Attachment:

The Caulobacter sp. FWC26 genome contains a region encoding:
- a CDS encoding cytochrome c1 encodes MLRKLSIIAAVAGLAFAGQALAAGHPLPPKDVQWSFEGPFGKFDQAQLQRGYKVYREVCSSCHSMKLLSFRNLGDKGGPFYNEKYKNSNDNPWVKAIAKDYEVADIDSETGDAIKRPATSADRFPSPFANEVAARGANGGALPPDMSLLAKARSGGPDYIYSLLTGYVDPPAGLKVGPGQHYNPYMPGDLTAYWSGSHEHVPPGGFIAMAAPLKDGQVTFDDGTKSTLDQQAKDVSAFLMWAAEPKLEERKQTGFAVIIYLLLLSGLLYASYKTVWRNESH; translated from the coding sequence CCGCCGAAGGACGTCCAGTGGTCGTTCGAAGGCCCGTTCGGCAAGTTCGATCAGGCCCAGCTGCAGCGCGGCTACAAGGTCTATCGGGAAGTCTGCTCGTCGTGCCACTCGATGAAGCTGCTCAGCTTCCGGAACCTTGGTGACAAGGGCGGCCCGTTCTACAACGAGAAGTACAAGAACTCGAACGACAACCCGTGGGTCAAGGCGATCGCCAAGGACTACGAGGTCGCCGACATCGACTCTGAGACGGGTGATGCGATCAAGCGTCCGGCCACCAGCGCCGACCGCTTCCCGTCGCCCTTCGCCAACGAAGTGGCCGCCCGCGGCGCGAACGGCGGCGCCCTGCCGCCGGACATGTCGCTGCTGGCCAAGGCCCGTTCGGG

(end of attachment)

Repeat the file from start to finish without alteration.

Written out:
The Caulobacter sp. FWC26 genome contains a region encoding:
- a CDS encoding cytochrome c1 encodes MLRKLSIIAAVAGLAFAGQALAAGHPLPPKDVQWSFEGPFGKFDQAQLQRGYKVYREVCSSCHSMKLLSFRNLGDKGGPFYNEKYKNSNDNPWVKAIAKDYEVADIDSETGDAIKRPATSADRFPSPFANEVAARGANGGALPPDMSLLAKARSGGPDYIYSLLTGYVDPPAGLKVGPGQHYNPYMPGDLTAYWSGSHEHVPPGGFIAMAAPLKDGQVTFDDGTKSTLDQQAKDVSAFLMWAAEPKLEERKQTGFAVIIYLLLLSGLLYASYKTVWRNESH; translated from the coding sequence CCGCCGAAGGACGTCCAGTGGTCGTTCGAAGGCCCGTTCGGCAAGTTCGATCAGGCCCAGCTGCAGCGCGGCTACAAGGTCTATCGGGAAGTCTGCTCGTCGTGCCACTCGATGAAGCTGCTCAGCTTCCGGAACCTTGGTGACAAGGGCGGCCCGTTCTACAACGAGAAGTACAAGAACTCGAACGACAACCCGTGGGTCAAGGCGATCGCCAAGGACTACGAGGTCGCCGACATCGACTCTGAGACGGGTGATGCGATCAAGCGTCCGGCCACCAGCGCCGACCGCTTCCCGTCGCCCTTCGCCAACGAAGTGGCCGCCCGCGGCGCGAACGGCGGCGCCCTGCCGCCGGACATGTCGCTGCTGGCCAAGGCCCGTTCGGG